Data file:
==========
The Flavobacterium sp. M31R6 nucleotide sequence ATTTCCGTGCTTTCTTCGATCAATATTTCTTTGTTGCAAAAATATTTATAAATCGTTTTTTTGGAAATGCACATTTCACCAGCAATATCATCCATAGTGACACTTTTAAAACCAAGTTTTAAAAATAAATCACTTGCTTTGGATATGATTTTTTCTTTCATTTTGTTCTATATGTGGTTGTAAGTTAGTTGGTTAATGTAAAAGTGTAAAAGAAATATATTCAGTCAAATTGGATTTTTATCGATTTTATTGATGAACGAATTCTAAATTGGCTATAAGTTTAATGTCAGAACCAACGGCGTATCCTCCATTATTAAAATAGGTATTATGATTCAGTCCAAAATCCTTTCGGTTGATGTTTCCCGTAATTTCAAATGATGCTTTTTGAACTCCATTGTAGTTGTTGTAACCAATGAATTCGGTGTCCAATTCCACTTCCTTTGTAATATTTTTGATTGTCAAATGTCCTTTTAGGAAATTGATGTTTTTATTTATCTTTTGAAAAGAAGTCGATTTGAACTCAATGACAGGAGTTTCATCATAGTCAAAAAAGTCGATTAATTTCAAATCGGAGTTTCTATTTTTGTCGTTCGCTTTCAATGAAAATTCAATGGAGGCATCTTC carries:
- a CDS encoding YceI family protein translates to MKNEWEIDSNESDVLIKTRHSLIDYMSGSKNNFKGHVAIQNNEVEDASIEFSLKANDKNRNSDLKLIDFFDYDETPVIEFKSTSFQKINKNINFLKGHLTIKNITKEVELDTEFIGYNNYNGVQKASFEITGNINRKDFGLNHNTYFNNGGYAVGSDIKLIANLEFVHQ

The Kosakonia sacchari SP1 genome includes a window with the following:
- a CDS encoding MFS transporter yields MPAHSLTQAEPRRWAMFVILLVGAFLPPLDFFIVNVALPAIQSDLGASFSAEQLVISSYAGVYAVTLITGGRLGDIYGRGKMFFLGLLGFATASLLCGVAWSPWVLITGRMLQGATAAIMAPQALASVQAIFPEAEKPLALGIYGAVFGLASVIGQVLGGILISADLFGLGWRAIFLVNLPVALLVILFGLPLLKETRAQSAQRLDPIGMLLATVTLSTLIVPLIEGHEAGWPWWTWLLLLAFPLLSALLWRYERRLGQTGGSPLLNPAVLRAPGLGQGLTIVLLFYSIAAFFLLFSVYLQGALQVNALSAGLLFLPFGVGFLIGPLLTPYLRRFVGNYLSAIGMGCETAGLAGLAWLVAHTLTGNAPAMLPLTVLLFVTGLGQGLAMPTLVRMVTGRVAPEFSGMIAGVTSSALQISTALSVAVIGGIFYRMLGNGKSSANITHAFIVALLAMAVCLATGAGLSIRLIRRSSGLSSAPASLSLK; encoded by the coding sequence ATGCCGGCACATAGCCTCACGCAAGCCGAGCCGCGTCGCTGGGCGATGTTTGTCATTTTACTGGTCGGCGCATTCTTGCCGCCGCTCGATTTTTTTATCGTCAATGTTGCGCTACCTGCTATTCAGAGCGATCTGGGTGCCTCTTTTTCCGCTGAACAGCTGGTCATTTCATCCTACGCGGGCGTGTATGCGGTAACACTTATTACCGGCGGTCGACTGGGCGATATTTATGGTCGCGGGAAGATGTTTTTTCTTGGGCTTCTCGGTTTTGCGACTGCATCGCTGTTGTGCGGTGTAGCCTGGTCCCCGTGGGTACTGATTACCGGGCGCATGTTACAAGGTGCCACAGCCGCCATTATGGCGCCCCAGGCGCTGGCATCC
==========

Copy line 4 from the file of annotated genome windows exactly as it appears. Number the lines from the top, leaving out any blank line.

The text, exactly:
- a CDS encoding MFS transporter yields MPAHSLTQAEPRRWAMFVILLVGAFLPPLDFFIVNVALPAIQSDLGASFSAEQLVISSYAGVYAVTLITGGRLGDIYGRGKMFFLGLLGFATASLLCGVAWSPWVLITGRMLQGATAAIMAPQALASVQAIFPEAEKPLALGIYGAVFGLASVIGQVLGGILISADLFGLGWRAIFLVNLPVALLVILFGLPLLKETRAQSAQRLDPIGMLLATVTLSTLIVPLIEGHEAGWPWWTWLLLLAFPLLSALLWRYERRLGQTGGSPLLNPAVLRAPGLGQGLTIVLLFYSIAAFFLLFSVYLQGALQVNALSAGLLFLPFGVGFLIGPLLTPYLRRFVGNYLSAIGMGCETAGLAGLAWLVAHTLTGNAPAMLPLTVLLFVTGLGQGLAMPTLVRMVTGRVAPEFSGMIAGVTSSALQISTALSVAVIGGIFYRMLGNGKSSANITHAFIVALLAMAVCLATGAGLSIRLIRRSSGLSSAPASLSLK; encoded by the coding sequence ATGCCGGCACATAGCCTCACGCAAGCCGAGCCGCGTCGCTGGGCGATGTTTGTCATTTTACTGGTCGGCGCATTCTTGCCGCCGCTCGATTTTTTTATCGTCAATGTTGCGCTACCTGCTATTCAGAGCGATCTGGGTGCCTCTTTTTCCGCTGAACAGCTGGTCATTTCATCCTACGCGGGCGTGTATGCGGTAACACTTATTACCGGCGGTCGACTGGGCGATATTTATGGTCGCGGGAAGATGTTTTTTCTTGGGCTTCTCGGTTTTGCGACTGCATCGCTGTTGTGCGGTGTAGCCTGGTCCCCGTGGGTACTGATTACCGGGCGCATGTTACAAGGTGCCACAGCCGCCATTATGGCGCCCCAGGCGCTGGCATCC